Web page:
There’s been a LOT of conversation around this topic lately—in the news, online, and via social platforms. It’s possible my ears are just tuned in a little more than most—but it has definitely piqued my interest. People tend to either completely shy away from talking about it, or they delve in, ready to share their thoughts.
From celebrity body shaming to bullying in schools to a national push for a more focused approach to health and fitness, it’s clear there’s both a need to concentrate on this topic AND a need to find answers.
One topic at a time:
So, what’s the deal? Can a person be fat AND fit? Or plus-sized and fit?
There are a number of factors that define our health, and while achieving and maintaining a healthy weight should definitely be on our radar, it’s not the only thing that matters. Things like nutrition, activity level, mental health, and even quality of sleep all play a role in our overall health. In fact, the European Heart Journal offers research confirming that when blood sugar, blood pressure, and triglycerides are kept in check, the risk of dying of heart disease or cancer is no higher for overweight people than for those of a normal weight. Linda Bacon, Ph.D., reminds readers that, “Weight and health aren’t one and the same thing.”
I’ve seen a LOT of larger people working their asses off in the box, on running trails, in the gym…the list goes on. There’s a perception, especially in this country, that larger people are lazy, and that’s simply not the case.
We can look toward Olympic lifter Sarah Robles for an example of a woman who’s not exactly petite. In fact, she looks for plus-sized workout gear, and she’s as fit as they come! Not long ago, she spoke out about the fashion industry, specifically the difficulty that exists when looking for affordable, comfortable workout gear that fits. In her interview, she explained, “I’m wearing a dude’s jacket right now. And a dude’s shirt.” Not only do athletes want to feel comfortable in their gear, they also want to look reasonably great as well (It’s true, I’ll admit it!).
There’s a Difference
We all know there’s a difference between fat and big. And there’s also a difference between working and sitting on the sofa. Additionally, as CrossFitters we’ve learned there are different levels of fit. There’s no WAY I could hope to do burpees like a CrossFit Open athlete. Heck, I can barely crawl off the floor after I hit number 10!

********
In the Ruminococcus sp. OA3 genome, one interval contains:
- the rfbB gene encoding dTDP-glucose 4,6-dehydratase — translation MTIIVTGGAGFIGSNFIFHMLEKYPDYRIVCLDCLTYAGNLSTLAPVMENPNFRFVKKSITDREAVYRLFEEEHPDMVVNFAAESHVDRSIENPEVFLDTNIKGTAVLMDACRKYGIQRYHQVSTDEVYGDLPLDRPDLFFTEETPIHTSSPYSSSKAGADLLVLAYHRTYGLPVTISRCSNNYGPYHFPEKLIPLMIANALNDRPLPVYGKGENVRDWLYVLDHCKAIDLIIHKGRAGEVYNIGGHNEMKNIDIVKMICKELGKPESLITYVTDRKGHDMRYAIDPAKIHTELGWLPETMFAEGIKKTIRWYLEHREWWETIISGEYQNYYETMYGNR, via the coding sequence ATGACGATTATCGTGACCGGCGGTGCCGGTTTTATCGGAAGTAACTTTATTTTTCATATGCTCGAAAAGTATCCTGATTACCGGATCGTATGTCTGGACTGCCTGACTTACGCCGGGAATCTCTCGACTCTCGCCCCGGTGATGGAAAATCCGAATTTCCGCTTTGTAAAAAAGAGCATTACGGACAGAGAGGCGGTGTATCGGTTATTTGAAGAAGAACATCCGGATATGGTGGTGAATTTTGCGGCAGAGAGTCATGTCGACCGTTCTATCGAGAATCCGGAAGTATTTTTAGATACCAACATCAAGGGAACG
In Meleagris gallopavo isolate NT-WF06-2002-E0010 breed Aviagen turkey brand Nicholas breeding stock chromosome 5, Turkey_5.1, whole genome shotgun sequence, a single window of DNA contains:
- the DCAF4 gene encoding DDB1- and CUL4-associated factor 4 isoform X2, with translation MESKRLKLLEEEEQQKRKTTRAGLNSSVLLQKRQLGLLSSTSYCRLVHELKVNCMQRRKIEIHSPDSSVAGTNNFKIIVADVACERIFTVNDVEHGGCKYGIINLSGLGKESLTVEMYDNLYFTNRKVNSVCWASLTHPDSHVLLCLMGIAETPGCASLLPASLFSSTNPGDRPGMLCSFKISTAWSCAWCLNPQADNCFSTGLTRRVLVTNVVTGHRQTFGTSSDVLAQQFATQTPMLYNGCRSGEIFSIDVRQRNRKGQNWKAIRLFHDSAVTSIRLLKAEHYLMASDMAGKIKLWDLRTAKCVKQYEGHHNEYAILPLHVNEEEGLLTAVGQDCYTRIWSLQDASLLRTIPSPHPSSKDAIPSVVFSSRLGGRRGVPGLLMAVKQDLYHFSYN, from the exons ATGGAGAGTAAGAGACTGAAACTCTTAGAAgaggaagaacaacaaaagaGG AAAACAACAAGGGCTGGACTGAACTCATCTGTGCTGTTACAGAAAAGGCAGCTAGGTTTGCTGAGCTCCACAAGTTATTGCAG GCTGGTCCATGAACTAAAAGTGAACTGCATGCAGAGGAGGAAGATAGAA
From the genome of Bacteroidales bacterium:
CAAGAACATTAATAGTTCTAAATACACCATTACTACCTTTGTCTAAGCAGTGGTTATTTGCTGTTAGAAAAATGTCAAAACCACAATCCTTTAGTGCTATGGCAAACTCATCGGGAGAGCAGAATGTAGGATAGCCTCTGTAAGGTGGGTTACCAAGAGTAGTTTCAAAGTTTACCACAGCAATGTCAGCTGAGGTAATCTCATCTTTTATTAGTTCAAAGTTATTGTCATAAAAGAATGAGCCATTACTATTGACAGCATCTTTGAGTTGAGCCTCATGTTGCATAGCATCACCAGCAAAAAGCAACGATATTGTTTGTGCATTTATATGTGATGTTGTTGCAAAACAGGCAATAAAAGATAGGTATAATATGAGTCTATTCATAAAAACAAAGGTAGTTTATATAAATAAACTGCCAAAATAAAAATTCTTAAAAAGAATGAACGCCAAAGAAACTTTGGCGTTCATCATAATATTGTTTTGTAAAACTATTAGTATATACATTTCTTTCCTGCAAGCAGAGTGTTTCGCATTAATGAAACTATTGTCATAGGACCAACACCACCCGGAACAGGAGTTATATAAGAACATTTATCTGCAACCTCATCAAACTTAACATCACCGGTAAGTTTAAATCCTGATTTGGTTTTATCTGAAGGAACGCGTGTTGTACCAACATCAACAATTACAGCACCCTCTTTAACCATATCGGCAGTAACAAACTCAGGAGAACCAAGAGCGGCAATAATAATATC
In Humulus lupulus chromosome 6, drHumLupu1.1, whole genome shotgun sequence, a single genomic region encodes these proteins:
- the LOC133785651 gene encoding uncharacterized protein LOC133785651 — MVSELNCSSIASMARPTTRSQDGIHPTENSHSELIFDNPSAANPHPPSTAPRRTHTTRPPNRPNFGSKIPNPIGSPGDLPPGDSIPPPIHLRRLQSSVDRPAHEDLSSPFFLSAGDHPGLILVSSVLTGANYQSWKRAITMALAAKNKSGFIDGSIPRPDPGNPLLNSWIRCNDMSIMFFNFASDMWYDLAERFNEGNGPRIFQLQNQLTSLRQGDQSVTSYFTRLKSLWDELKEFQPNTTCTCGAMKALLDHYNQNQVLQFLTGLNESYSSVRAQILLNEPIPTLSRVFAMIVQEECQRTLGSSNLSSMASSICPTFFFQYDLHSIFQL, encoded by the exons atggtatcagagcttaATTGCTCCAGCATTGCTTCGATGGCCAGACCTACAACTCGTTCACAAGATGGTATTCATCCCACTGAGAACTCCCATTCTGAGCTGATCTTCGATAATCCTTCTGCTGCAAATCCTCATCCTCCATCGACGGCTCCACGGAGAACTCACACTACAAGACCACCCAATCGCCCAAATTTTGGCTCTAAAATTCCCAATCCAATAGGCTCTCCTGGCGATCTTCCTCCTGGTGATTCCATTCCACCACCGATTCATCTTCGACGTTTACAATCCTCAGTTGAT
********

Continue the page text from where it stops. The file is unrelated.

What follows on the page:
So, yes, I’m going to go out on a limb and shoot down any naysayers—and I think my CrossFit friends would agree. I’m going to say fat people can be fit. And there are some plus-sized athletes who are shredding their goals day-in and day-out!
Are we as fit as we EVER want to be? Nope. Are overweight athletes as fit as the fittest CrossFitters? No way.
But are we on a path that can lead to even better health and fitness if we continue in the direction we’re going? Absolutely!
In the end, we’re all on different personal paths. And success will look a little different for each of us. The only jobs we have are to work toward improvement, support each other, drag each other across the finish line, and occasionally give our boxmates a spot when the bar is heavy. That’s what it’s all about.
That’s why I’m proud to be a CrossFitter. I’ve never set foot in a CrossFit box where everyone was thin, young, toned, and ready for the Open. It’s always a mix of different age groups, different skill levels, and different goals—accompanied by great coaches who have the skillsets to coach every level of athlete.
I’ve also never set foot in a CrossFit box where I’ve felt unwelcome or ashamed. CrossFitters are the most welcoming, positive group of supporters you’ll ever have.
So pull your size 2X workout pants out of the closet and get to the box!
(And if anyone knows where to find cute knee socks that will fit over my voluptuous lady calves, please let me know!)